be unethical, experts agree that improving cloning technology could have real
benefits in agriculture and animal husbandry, as well as in biomedical research
designed to decipher the mechanisms of disease. The mouse, in particular, is
considered the best mammalian model system to study the genetic basis of human
   In the Nature Genetics study, the Jaenisch lab and their collaborators at
University of Hawaii produced mouse embryos by transplanting genetic material
from embryonic stem cells of two different strains of donor mice into
enucleated egg cells. They then implanted these embryos into surrogate mice.
After the transfer, 7 of the 34 embryos‹21percent‹from the first strain
developed to term and grew into healthy adults. By contrast, only 8 of 76
embryos made from the second, more inbred strain developed to term. All 8 died
within 24 hours after birth, demonstrating that genetic make up of donor cells
may be a key to survival of clones. 
   "Embryonic stem cells from outbred mice created clones with better
efficiency than embryonic stem cells from inbred mice. Thus, the ability to
generate viable clones from ES cells might be correlated with their genetic
diversity," says Dr. William Rideout, a postdoc in the Jaenisch lab. 
   Scientists also found that the survival rate of transferred embryos was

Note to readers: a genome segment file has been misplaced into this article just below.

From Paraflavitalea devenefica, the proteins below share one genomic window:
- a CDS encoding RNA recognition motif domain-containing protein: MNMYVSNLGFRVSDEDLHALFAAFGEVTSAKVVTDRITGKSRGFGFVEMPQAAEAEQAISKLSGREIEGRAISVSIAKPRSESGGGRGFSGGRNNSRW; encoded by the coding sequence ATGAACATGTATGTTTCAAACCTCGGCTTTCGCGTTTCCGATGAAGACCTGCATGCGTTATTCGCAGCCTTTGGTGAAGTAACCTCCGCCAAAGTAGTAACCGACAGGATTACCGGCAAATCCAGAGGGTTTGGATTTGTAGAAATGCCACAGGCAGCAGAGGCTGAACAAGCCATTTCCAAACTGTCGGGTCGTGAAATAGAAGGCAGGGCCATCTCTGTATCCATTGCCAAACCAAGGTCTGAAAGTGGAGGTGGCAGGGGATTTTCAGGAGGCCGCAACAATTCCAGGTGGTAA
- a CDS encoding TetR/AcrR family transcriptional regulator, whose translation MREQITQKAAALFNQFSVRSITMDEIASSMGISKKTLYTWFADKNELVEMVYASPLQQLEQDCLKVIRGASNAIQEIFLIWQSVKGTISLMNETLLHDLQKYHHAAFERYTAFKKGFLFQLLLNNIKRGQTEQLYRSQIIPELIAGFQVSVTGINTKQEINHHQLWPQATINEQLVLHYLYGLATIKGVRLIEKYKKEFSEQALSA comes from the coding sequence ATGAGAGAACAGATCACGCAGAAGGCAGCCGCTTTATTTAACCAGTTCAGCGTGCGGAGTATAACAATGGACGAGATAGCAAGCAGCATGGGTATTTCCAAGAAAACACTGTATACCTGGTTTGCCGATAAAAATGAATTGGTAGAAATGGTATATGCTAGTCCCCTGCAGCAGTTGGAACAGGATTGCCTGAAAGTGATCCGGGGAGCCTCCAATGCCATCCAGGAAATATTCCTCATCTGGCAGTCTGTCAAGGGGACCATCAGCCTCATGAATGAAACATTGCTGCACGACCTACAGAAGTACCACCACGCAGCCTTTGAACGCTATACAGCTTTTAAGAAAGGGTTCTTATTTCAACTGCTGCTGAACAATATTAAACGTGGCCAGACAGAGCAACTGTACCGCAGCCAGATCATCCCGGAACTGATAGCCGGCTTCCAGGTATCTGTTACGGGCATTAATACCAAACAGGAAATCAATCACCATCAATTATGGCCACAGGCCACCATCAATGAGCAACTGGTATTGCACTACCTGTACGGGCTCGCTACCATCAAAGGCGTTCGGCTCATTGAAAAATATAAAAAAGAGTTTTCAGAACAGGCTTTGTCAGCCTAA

higher with cloning using embryonic stem cells rather than somatic cells,
probably because embryonic stem cells need less reprogramming of gene
expression (i.e. turning back of the developmental clock) than somatic cells. 
   This and other information from ES cell cloning will help researchers
maximize cloning efficiency. 
Finally, this study points to a new way of making transgenic animals that could
be faster and more efficient, say scientists. "Transgenic science is an
important research tool because it allows us to insert mutations in a gene and
study how it affects the whole animal. If we know which gene is mutated in a
particular human disease, we can develop mouse models with the same mutation,"
says Dr. Rideout. 
   Today, mouse models of diseases such as epilepsy, colon cancer,
hypertension, and diabetes are providing new insights into the genetic basis of
these diseases, but transgenic animals are cumbersome to make and it takes
three to nine months for scientists to create a new strain. Scientists say that
using targeted ES cells to clone animals will cut down by one-third the time it
takes to create mouse models. 
   The study was funded in part by the National Institutes of Health. 
The title of the Nature Genetics report is "Generation of mice from wild-type
and targeted ES cells by nuclear cloning." The authors are: 
William M. Rideout III, Whitehead Institute for Biomedical Research
Teruhiki Wakayama, University of Hawaii
Anton Wutz, Whitehead Institute for Biomedical Research
Kevin Eggan, Whitehead Institute for Biomedical Research
Laurie Jackson-Grusby, Whitehead Institute for Biomedical Research
Jessica Dausman, Whitehead Institute for Biomedical Research
Ryuzo Yanagimachi, University of Hawaii
Rudolf Jaenisch, Whitehead Institute for Biomedical Research